39. One of the great successes of the left in this country is to demonise and label English nationalism as dangerous and nasty. In other countries, nationalism is a source of national pride. Who was that labour MP who made a really nasty comment about a house in her constituency that had a Union Jack outside. That’s the stuff am talking about, and I am guessing might be a reason Labour have lost a lot of working class voters over the last 5-10 years.

  40. The Times leader states that Brexit is too risky and Business as Usual would be dismal.

    It hopes that the whole referendum will be a chastening experience, after which Britain can lead a charge to “a new alliance of sovereign EU nations dedicated to free trade and reform led by Britain.”

    It’s like those times when you look at the options, none are easy, you can’t make up your mind, and then choose something which is just unaccountable. If you’ve ever played Diplomacy, you’ll know what I mean. The direction of Europe will be dominated by the internal logic of maintaining the Euro and maintaining Schengen. I am not sure why the Times thinks its option exists.

  41. Rich

    It wasn’;t a Union flag but a St. George’s Cross.

    The problem with putting all ‘nationalisms’ in the same category is that there are obvious differences between those nations which have spent most of their time struggling to defend their identity and those who have spent most of their time trying to destroy the identity of others. Turkish nationalism cannot be judged as the same as Armenian or Kurdish nationalism.

    Of course, a nation’s nationalism may change. German nationalism in the 19th century might well be regarded as something positive, whereas under National-Socialism it would be regarded very negaitively.

    The only way to get rid of nationalism is to go back to a non-nation state world – such as existed in Europe prior to around 1100 (social divisions across Europe were based on education, not on nationality) and in the Ottoman Empire prior to its collapse in 1918.

  42. @Ashman
    What your post shows is that the simplistic picture of the effect of exchange rate fluctuations on trade with the EU is more complicated than that I expressed in my post. That is exactly the point I was making to Ludlownewboy.
    Otherwise I don’t really understand your points.
    Our trade in very rough figures from this link [http://atlas.media.mit.edu/en/profile/country/gbr/]
    In 2014, the United Kingdom exported $472B and imported $663B, resulting in a negative trade balance of $191B. In 2014 the GDP of the United Kingdom was $2.99T [so exports are 16% of total. ]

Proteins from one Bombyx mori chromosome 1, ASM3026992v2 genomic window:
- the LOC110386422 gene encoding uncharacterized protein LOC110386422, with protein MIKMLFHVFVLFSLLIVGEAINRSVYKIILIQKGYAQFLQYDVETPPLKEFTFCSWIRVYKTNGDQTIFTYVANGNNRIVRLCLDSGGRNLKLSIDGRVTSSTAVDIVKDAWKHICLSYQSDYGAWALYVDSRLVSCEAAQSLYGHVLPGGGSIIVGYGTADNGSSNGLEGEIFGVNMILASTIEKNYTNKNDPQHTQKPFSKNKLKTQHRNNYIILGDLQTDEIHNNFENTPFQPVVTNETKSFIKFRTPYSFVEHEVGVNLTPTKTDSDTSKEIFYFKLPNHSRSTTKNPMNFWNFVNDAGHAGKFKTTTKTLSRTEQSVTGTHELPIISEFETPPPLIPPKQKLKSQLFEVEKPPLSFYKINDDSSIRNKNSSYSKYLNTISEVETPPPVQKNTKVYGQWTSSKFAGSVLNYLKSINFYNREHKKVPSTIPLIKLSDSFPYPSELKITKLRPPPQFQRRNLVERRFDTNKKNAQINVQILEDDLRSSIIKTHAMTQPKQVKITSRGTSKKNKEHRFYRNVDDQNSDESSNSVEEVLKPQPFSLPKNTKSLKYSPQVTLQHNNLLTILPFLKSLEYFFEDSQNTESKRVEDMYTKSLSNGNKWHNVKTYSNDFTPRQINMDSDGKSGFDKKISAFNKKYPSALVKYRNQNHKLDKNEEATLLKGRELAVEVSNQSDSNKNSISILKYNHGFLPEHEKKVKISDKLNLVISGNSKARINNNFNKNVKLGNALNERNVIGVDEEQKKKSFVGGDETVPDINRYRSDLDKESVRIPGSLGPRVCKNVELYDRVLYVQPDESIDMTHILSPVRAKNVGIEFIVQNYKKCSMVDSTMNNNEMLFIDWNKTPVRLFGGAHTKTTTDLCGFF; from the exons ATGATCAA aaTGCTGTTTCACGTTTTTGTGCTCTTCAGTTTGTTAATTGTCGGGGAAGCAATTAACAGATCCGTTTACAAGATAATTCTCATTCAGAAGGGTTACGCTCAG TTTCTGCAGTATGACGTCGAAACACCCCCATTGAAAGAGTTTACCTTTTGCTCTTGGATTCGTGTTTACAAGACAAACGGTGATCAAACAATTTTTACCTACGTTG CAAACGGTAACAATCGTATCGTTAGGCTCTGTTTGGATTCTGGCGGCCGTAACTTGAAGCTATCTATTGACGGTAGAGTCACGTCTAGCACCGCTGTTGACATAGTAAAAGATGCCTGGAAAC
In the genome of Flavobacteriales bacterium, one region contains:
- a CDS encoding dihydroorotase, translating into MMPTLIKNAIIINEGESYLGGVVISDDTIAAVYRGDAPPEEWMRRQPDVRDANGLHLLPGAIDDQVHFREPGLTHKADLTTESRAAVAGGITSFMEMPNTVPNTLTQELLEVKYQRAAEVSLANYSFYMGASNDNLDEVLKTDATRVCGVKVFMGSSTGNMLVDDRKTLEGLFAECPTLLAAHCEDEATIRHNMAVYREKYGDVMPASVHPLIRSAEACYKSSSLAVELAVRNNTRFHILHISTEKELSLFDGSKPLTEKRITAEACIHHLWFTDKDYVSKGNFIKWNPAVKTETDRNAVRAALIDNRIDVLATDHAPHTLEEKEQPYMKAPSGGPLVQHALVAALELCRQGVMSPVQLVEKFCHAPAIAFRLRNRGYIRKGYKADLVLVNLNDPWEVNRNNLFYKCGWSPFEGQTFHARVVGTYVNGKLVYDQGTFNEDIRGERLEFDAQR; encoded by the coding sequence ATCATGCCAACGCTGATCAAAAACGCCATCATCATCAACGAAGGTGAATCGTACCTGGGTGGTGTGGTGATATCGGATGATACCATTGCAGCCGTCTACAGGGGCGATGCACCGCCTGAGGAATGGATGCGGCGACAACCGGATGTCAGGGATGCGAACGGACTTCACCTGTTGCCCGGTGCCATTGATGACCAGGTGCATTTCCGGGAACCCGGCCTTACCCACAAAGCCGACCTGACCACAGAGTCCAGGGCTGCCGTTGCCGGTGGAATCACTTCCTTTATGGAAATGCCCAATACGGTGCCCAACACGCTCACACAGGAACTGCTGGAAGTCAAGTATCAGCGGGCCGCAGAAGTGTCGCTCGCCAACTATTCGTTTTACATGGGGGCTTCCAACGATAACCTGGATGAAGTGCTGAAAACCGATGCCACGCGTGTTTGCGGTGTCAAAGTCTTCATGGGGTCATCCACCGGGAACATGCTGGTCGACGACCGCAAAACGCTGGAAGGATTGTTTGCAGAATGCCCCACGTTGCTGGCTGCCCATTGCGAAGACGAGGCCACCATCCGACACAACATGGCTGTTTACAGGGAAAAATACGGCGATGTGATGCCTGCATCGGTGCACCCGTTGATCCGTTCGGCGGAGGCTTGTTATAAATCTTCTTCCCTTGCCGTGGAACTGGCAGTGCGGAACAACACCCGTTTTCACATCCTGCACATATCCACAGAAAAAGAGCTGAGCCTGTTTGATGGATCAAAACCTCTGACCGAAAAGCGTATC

The link then says our trade is mostly with what is tabulated below: but means about 1/3 of our exports and about half of our imports are with a few trading partners. Nearly half of our negative trade balance arises from our trade with the EU, the other half mostly from China and Switzerland.
    United States ($51B exports to, ($44.4B) imports from
    Germany ($46.5B),exports to; $100B imports from
    Netherlands ($34.2B) exports to; (Rotterdam to send elesewhere??) $51B imports,
    France ($27B).exports to ($41.5B) imports from
    Taking G,N,F as EU $107 exports to; $192 imports from
    Add to imports China ($62.7B), Switzerland ($33.6B)
    Total exports $158B Imports $333B
    If all the above trade with EU ceased altogether our balance of payments deficit would be halved at the cost of losing 22% of our export trade.
    This hardly fits with the importance attached to our membership of the single market, nor with the predicted total disaster if we left EU. Tell me where you think I am going wrong.

  43. @rich

    The MP in question was Emily Thornberry. But it wasn’t her constituency, it was during the by-election in Rochester & Strood

    She’s the MP for Islington South & Finsbury (she lives in the constituency too – on the same road Tony Blair did before he moved to Downing Street)

  44. @John B, Rich,

    Also it wasn’t in her own constituency, which is in Islington (insert stereotype here – and having worked there, you won’t be far off).

    It was in a working class area in another constituency, which was rather the point. A lady from the smoke coming down to sneer at the poor people sort of thing.

    Having said that, I really like Emily Thornberry. (I think she’s clever, sensible and *ahem* a little bit foxy) but she did step out of line on that occasion

    For me the risk isn’t really “nationalism” per se, it’s the innate tendency of human groups to pick teams and then “other” everyone else’s teams in order to generate a feeling of team identity.

    It happens with sport, with countries, with religions, with regions, with cities, with professions, with political philosophies.

    It basically comes down to “Look, fellow [Christians/Muslims/Rangers supporters/Irishmen/Socialists] as I punch this accursed [Muslim/Christian/Celtic supporter/Englishman] in the face and thereby demonstrate how much I belong in our group and how much better our group is than their group”.